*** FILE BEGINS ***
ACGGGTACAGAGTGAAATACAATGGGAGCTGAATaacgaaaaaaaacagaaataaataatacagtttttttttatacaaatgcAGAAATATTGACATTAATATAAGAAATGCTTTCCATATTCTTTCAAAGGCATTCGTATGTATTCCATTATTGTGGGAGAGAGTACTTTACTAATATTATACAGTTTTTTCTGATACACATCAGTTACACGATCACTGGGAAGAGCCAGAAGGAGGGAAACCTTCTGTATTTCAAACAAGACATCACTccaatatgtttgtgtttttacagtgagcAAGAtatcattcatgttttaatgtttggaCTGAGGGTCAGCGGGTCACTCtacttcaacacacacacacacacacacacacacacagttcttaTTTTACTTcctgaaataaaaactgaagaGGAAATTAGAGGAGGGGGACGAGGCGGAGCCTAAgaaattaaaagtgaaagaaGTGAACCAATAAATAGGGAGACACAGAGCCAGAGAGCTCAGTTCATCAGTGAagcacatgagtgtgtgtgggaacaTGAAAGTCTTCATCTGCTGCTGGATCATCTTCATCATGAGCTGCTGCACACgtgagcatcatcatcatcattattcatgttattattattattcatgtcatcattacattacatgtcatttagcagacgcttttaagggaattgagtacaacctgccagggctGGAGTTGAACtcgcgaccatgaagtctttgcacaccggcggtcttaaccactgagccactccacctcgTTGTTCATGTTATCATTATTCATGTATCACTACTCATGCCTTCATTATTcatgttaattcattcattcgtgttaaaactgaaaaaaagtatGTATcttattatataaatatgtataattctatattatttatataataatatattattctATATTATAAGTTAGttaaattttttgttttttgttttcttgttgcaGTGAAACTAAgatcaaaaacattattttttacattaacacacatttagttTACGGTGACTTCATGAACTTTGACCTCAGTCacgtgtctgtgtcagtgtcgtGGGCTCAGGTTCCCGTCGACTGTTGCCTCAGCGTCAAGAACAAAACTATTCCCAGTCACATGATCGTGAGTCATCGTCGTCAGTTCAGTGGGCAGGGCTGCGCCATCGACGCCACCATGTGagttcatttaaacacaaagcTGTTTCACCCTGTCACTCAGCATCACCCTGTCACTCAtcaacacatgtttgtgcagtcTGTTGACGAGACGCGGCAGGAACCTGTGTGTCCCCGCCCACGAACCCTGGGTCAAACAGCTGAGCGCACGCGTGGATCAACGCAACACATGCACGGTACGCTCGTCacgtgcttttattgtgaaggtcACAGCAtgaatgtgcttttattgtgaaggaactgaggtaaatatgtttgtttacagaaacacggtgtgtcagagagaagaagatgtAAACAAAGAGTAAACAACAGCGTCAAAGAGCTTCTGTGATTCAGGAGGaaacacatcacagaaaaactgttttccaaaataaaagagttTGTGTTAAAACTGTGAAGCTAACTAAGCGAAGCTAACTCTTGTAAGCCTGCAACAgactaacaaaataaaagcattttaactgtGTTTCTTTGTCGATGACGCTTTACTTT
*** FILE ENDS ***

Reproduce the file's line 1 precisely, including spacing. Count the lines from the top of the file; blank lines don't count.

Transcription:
ACGGGTACAGAGTGAAATACAATGGGAGCTGAATaacgaaaaaaaacagaaataaataatacagtttttttttatacaaatgcAGAAATATTGACATTAATATAAGAAATGCTTTCCATATTCTTTCAAAGGCATTCGTATGTATTCCATTATTGTGGGAGAGAGTACTTTACTAATATTATACAGTTTTTTCTGATACACATCAGTTACACGATCACTGGGAAGAGCCAGAAGGAGGGAAACCTTCTGTATTTCAAACAAGACATCACTccaatatgtttgtgtttttacagtgagcAAGAtatcattcatgttttaatgtttggaCTGAGGGTCAGCGGGTCACTCtacttcaacacacacacacacacacacacacacacagttcttaTTTTACTTcctgaaataaaaactgaagaGGAAATTAGAGGAGGGGGACGAGGCGGAGCCTAAgaaattaaaagtgaaagaaGTGAACCAATAAATAGGGAGACACAGAGCCAGAGAGCTCAGTTCATCAGTGAagcacatgagtgtgtgtgggaacaTGAAAGTCTTCATCTGCTGCTGGATCATCTTCATCATGAGCTGCTGCACACgtgagcatcatcatcatcattattcatgttattattattattcatgtcatcattacattacatgtcatttagcagacgcttttaagggaattgagtacaacctgccagggctGGAGTTGAACtcgcgaccatgaagtctttgcacaccggcggtcttaaccactgagccactccacctcgTTGTTCATGTTATCATTATTCATGTATCACTACTCATGCCTTCATTATTcatgttaattcattcattcgtgttaaaactgaaaaaaagtatGTATcttattatataaatatgtataattctatattatttatataataatatattattctATATTATAAGTTAGttaaattttttgttttttgttttcttgttgcaGTGAAACTAAgatcaaaaacattattttttacattaacacacatttagttTACGGTGACTTCATGAACTTTGACCTCAGTCacgtgtctgtgtcagtgtcgtGGGCTCAGGTTCCCGTCGACTGTTGCCTCAGCGTCAAGAACAAAACTATTCCCAGTCACATGATCGTGAGTCATCGTCGTCAGTTCAGTGGGCAGGGCTGCGCCATCGACGCCACCATGTGagttcatttaaacacaaagcTGTTTCACCCTGTCACTCAGCATCACCCTGTCACTCAtcaacacatgtttgtgcagtcTGTTGACGAGACGCGGCAGGAACCTGTGTGTCCCCGCCCACGAACCCTGGGTCAAACAGCTGAGCGCACGCGTGGATCAACGCAACACATGCACGGTACGCTCGTCacgtgcttttattgtgaaggtcACAGCAtgaatgtgcttttattgtgaaggaactgaggtaaatatgtttgtttacagaaacacggtgtgtcagagagaagaagatgtAAACAAAGAGTAAACAACAGCGTCAAAGAGCTTCTGTGATTCAGGAGGaaacacatcacagaaaaactgttttccaaaataaaagagttTGTGTTAAAACTGTGAAGCTAACTAAGCGAAGCTAACTCTTGTAAGCCTGCAACAgactaacaaaataaaagcattttaactgtGTTTCTTTGTCGATGACGCTTTACTTT